Enhanced transparency is the bedrock of the incoming MiFID II legislation, set to
come in to force in January 2018. It is
because of this that a whole heap of
new reporting and data requirement
rules will come into effect, forcing
widespread changes among European
MiFID II presents a significant compliance challenge for all firms within
the scope of the regulation. Rules over
transaction reporting and best execution are set to dramatically alter the
way firms trade in order to comply.
Within the fixed income world
especially, some of these new rules
are completely new to the industry.
It is now up to firms to put in place
procedures so they are able to provide
reliable, clean data to regulators, while
also maintaining the high standards
set for trading fixed income products.
As arguably one of the more complex
components of MiFID II, the transaction reporting requirements go many
steps further than the original MiFID
rules, bringing in a wide scope of
different reporting fields, instruments,
and investment firms responsible for
Whereas MiFID I covered equities
and some equity exchange derivatives
and only 24 data fields to report on,
MiFID II engulfs nearly the entire
universe of financial instruments and
requires a far more comprehensive 65
MiFID II has expanded the scope
of the transaction reporting rules to
include financial instruments that
also fall under the traded on a trading
venue (TOTV) regime.
It is here where this new concept of
Legal Entity Identifiers (LEIs) for the
fixed income world will cause major
challenges to the industry, according
to panellists. The regulation states
buy-side firms subject to the transaction reporting rules should not execute a trade on behalf of their clients
who do not have an LEI in place.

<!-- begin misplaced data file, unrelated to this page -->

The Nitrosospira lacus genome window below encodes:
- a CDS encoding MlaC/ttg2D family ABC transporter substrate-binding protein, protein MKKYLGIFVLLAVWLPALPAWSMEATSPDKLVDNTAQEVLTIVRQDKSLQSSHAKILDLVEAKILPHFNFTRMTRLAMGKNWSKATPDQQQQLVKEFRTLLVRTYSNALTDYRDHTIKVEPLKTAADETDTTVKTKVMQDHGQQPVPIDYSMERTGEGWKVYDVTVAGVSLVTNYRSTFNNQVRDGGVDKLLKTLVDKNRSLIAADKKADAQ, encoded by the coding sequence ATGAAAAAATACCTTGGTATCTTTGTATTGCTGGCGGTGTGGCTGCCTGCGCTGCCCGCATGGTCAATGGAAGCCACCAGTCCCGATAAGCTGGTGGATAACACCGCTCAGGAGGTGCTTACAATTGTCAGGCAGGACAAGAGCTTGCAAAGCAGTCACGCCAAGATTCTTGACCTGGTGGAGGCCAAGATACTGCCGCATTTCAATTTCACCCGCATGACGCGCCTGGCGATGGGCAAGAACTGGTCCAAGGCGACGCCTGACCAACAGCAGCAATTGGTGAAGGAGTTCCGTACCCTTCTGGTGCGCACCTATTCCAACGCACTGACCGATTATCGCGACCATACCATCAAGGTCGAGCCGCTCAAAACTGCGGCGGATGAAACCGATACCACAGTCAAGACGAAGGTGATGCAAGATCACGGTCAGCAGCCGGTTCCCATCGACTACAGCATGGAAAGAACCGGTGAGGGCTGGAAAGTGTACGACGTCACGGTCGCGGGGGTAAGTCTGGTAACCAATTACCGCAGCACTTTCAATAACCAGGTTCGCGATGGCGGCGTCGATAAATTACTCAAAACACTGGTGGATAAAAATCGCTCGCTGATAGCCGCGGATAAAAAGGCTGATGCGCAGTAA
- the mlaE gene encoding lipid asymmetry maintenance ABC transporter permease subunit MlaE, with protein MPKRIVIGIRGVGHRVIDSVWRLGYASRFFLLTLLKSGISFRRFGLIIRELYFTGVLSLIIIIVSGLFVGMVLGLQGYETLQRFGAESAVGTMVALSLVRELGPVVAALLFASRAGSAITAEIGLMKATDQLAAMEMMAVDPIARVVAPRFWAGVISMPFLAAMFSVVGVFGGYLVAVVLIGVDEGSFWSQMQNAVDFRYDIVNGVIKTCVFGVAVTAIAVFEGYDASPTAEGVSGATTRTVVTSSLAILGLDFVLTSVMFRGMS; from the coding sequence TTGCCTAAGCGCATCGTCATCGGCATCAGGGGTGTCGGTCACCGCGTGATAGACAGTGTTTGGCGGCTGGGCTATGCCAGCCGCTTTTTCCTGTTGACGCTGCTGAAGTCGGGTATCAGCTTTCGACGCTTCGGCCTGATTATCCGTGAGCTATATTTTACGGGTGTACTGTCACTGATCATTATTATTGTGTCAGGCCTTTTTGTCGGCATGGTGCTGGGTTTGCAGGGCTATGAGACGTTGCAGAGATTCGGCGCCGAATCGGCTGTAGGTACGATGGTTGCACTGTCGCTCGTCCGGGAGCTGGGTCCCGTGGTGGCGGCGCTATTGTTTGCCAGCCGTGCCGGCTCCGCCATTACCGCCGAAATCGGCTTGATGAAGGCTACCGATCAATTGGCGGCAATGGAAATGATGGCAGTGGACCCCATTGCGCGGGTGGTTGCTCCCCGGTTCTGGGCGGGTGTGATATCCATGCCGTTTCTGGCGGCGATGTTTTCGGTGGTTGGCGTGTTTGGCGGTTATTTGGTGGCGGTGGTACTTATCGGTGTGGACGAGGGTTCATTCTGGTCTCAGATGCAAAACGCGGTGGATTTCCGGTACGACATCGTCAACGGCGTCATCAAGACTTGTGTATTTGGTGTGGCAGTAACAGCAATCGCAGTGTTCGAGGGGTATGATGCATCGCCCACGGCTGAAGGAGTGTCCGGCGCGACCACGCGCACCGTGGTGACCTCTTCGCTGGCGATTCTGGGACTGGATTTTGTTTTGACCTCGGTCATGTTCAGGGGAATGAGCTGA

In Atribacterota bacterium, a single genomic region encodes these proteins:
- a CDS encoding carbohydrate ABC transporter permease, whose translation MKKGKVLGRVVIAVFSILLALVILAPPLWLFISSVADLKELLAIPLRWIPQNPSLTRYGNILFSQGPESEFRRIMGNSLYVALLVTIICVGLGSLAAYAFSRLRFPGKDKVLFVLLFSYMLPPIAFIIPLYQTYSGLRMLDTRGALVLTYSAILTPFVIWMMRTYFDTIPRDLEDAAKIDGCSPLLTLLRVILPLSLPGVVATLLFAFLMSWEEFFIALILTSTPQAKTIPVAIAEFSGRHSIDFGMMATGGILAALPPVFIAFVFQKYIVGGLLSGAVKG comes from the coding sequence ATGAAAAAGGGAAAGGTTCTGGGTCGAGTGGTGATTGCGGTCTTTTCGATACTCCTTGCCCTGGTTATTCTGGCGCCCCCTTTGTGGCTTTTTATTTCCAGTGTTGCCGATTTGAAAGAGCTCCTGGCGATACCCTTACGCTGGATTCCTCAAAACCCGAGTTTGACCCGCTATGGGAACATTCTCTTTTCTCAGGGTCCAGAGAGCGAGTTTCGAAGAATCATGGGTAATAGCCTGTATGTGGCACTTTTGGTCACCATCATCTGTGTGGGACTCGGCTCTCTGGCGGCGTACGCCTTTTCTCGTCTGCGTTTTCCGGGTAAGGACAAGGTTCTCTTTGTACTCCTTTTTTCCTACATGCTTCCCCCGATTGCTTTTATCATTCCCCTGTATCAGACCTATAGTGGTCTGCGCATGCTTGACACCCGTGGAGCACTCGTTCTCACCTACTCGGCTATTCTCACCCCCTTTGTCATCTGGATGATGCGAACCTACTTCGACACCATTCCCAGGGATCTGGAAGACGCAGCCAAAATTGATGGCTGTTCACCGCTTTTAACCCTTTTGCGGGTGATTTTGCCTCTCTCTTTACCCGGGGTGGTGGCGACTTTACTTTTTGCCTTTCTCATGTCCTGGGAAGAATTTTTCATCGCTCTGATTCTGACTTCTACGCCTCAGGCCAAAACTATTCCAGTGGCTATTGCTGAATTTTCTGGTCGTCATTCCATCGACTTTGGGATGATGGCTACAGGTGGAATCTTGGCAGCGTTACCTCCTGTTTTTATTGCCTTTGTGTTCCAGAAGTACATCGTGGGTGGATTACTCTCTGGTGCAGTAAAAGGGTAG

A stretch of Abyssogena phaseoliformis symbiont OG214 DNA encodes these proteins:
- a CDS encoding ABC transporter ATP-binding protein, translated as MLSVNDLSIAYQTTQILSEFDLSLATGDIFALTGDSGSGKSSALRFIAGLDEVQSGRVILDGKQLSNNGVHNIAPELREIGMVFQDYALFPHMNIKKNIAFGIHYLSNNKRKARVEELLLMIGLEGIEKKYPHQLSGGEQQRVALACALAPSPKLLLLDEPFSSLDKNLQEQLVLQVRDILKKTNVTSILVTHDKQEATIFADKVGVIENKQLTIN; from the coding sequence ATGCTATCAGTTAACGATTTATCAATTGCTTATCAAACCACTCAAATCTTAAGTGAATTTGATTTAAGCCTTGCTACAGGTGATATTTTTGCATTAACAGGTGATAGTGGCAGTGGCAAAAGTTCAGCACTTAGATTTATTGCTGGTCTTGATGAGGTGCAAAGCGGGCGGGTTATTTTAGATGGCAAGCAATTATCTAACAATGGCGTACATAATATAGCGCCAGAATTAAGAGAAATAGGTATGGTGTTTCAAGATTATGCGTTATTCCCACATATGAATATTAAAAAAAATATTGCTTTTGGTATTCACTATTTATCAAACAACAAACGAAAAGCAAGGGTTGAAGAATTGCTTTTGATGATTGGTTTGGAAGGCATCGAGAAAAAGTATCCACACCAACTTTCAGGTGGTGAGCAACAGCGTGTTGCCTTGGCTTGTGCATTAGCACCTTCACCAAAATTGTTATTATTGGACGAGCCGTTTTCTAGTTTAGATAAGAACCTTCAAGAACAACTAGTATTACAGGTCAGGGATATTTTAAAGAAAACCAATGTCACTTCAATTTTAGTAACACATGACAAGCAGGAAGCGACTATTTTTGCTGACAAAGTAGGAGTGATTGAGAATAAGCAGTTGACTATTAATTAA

Just over half a million LEIs have
been issued globally, however a large
portion of fixed income instruments
are absent from this.
One panellist at The TRADE and
ICE Data Services’ Overcoming
MiFID II Data Challenges event
highlighted that around 90% of sovereign issue bonds do not have an LEI,
and between 50-75% of all corporate
bonds also do not have an LEI.
“These are not insignificant numbers, and it is about the creation of
them [LEIs]. It is a massive implementation problem, and some people have
to go out, create them, and then apply
them to the fixed income world,” said
David Bullen, founder, Bullen Management.
“There has never been a require-
ment to have the LEI at the time of the
trade, but after January 2018, you need
to know it exists before executing a
trade. Otherwise that transaction will
fail and you will get penalised.”
The LEI mandate is a global one,
“It is a massive implementation
problem, and some people have
to go out, create them, and then
apply them to the fixed income
DAVID BULLEN, FOUNDER, BULLEN MANAGEMENT
“There are still some firms that
are doing gap analysis which is a
ADRIAN GILL, REGULATORY COMPLIANCE
SPECIALIST, NEX ABIDE FINANCIAL.